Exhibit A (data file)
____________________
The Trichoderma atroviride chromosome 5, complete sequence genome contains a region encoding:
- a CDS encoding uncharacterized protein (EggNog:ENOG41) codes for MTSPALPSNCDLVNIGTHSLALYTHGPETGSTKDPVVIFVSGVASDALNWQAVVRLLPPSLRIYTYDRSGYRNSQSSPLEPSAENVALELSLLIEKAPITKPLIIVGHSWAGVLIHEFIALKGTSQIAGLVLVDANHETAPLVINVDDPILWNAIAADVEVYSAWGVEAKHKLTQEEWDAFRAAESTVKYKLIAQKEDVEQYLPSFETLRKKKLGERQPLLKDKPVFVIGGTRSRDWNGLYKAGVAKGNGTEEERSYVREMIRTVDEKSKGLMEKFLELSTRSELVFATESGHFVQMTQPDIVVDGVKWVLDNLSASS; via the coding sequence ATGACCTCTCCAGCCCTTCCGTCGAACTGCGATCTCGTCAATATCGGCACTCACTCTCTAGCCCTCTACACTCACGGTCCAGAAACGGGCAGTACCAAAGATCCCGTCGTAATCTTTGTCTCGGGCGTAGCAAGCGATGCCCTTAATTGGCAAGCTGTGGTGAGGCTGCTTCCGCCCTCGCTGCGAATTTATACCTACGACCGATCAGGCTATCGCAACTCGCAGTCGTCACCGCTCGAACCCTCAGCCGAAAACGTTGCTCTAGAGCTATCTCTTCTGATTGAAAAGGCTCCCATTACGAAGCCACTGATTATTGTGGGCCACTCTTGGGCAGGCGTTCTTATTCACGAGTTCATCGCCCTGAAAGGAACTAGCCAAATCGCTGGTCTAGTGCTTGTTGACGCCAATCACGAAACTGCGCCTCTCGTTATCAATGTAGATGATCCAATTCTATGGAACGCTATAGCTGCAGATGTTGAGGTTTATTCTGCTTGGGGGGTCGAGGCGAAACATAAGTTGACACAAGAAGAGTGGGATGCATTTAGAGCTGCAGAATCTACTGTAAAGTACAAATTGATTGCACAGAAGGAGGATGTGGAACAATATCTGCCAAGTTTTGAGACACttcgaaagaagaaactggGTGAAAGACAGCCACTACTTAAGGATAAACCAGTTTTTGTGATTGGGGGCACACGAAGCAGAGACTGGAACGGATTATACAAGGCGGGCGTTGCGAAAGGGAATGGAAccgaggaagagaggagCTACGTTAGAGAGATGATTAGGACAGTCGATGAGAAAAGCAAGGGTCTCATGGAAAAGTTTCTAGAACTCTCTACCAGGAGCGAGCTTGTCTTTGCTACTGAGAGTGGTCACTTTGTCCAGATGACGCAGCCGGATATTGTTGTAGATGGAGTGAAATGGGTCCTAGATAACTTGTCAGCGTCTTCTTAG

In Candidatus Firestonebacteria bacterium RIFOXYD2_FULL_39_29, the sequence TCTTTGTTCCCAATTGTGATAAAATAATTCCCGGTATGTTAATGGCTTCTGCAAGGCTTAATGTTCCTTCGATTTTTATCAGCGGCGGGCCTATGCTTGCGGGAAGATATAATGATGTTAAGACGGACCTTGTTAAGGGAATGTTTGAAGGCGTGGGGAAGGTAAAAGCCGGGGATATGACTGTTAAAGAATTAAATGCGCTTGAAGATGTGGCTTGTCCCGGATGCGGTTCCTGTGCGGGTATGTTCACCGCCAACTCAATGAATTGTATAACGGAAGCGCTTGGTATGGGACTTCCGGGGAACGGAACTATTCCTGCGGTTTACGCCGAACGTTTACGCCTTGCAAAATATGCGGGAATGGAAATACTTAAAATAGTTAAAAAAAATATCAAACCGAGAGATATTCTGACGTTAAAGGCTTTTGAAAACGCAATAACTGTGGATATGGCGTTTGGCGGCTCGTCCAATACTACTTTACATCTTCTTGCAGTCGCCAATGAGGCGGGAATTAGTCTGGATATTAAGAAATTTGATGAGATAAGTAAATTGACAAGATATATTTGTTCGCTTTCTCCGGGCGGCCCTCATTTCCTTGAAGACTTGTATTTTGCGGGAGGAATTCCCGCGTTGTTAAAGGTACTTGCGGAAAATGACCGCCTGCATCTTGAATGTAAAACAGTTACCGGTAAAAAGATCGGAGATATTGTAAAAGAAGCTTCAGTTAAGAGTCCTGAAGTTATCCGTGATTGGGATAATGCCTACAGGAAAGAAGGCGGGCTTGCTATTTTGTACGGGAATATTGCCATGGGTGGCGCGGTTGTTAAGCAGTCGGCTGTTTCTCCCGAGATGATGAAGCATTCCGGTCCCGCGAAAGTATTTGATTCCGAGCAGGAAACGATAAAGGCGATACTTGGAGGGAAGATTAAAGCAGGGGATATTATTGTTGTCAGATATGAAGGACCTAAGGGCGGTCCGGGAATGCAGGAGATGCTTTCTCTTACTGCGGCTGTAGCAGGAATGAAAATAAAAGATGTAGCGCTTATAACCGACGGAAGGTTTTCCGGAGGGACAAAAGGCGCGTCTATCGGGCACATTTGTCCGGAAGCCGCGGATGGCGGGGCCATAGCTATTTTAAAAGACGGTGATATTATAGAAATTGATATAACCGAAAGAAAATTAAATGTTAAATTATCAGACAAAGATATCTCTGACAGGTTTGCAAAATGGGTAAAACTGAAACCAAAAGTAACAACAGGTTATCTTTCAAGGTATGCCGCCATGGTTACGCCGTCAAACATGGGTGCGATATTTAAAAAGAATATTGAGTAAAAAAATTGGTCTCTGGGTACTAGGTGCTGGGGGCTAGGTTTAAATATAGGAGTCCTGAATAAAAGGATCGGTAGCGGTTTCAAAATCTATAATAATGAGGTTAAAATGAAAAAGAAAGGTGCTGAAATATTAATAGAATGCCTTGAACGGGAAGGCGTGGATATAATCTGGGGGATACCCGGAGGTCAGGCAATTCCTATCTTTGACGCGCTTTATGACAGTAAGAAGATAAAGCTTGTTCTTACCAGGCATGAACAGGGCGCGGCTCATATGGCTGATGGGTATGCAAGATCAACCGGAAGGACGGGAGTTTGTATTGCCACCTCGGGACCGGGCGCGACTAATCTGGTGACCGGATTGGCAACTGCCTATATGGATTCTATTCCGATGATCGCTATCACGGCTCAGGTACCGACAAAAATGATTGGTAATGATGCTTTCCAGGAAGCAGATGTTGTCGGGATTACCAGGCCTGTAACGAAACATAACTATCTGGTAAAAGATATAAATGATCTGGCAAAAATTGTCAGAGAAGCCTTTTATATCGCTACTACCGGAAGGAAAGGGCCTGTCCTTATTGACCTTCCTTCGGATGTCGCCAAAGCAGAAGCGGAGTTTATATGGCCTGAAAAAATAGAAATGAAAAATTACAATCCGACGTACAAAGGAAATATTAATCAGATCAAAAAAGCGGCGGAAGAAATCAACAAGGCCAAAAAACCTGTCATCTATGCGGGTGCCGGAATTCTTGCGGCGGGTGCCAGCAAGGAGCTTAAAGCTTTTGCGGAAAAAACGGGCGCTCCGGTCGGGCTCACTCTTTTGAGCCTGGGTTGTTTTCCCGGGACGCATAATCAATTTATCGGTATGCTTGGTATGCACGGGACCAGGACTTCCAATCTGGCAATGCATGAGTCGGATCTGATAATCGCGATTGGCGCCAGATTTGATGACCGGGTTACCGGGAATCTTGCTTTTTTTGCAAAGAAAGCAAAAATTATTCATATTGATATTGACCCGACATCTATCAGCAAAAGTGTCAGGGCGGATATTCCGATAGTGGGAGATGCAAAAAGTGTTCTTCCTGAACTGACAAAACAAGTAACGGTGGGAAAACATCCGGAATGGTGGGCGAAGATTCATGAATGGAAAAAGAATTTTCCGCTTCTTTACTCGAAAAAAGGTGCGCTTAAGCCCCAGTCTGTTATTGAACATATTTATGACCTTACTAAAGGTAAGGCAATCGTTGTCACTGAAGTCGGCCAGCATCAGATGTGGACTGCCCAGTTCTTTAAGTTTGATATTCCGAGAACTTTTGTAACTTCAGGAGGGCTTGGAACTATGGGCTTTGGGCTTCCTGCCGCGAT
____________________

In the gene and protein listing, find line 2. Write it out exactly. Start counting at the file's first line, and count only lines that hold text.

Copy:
- a CDS encoding uncharacterized protein (EggNog:ENOG41) codes for MTSPALPSNCDLVNIGTHSLALYTHGPETGSTKDPVVIFVSGVASDALNWQAVVRLLPPSLRIYTYDRSGYRNSQSSPLEPSAENVALELSLLIEKAPITKPLIIVGHSWAGVLIHEFIALKGTSQIAGLVLVDANHETAPLVINVDDPILWNAIAADVEVYSAWGVEAKHKLTQEEWDAFRAAESTVKYKLIAQKEDVEQYLPSFETLRKKKLGERQPLLKDKPVFVIGGTRSRDWNGLYKAGVAKGNGTEEERSYVREMIRTVDEKSKGLMEKFLELSTRSELVFATESGHFVQMTQPDIVVDGVKWVLDNLSASS; via the coding sequence ATGACCTCTCCAGCCCTTCCGTCGAACTGCGATCTCGTCAATATCGGCACTCACTCTCTAGCCCTCTACACTCACGGTCCAGAAACGGGCAGTACCAAAGATCCCGTCGTAATCTTTGTCTCGGGCGTAGCAAGCGATGCCCTTAATTGGCAAGCTGTGGTGAGGCTGCTTCCGCCCTCGCTGCGAATTTATACCTACGACCGATCAGGCTATCGCAACTCGCAGTCGTCACCGCTCGAACCCTCAGCCGAAAACGTTGCTCTAGAGCTATCTCTTCTGATTGAAAAGGCTCCCATTACGAAGCCACTGATTATTGTGGGCCACTCTTGGGCAGGCGTTCTTATTCACGAGTTCATCGCCCTGAAAGGAACTAGCCAAATCGCTGGTCTAGTGCTTGTTGACGCCAATCACGAAACTGCGCCTCTCGTTATCAATGTAGATGATCCAATTCTATGGAACGCTATAGCTGCAGATGTTGAGGTTTATTCTGCTTGGGGGGTCGAGGCGAAACATAAGTTGACACAAGAAGAGTGGGATGCATTTAGAGCTGCAGAATCTACTGTAAAGTACAAATTGATTGCACAGAAGGAGGATGTGGAACAATATCTGCCAAGTTTTGAGACACttcgaaagaagaaactggGTGAAAGACAGCCACTACTTAAGGATAAACCAGTTTTTGTGATTGGGGGCACACGAAGCAGAGACTGGAACGGATTATACAAGGCGGGCGTTGCGAAAGGGAATGGAAccgaggaagagaggagCTACGTTAGAGAGATGATTAGGACAGTCGATGAGAAAAGCAAGGGTCTCATGGAAAAGTTTCTAGAACTCTCTACCAGGAGCGAGCTTGTCTTTGCTACTGAGAGTGGTCACTTTGTCCAGATGACGCAGCCGGATATTGTTGTAGATGGAGTGAAATGGGTCCTAGATAACTTGTCAGCGTCTTCTTAG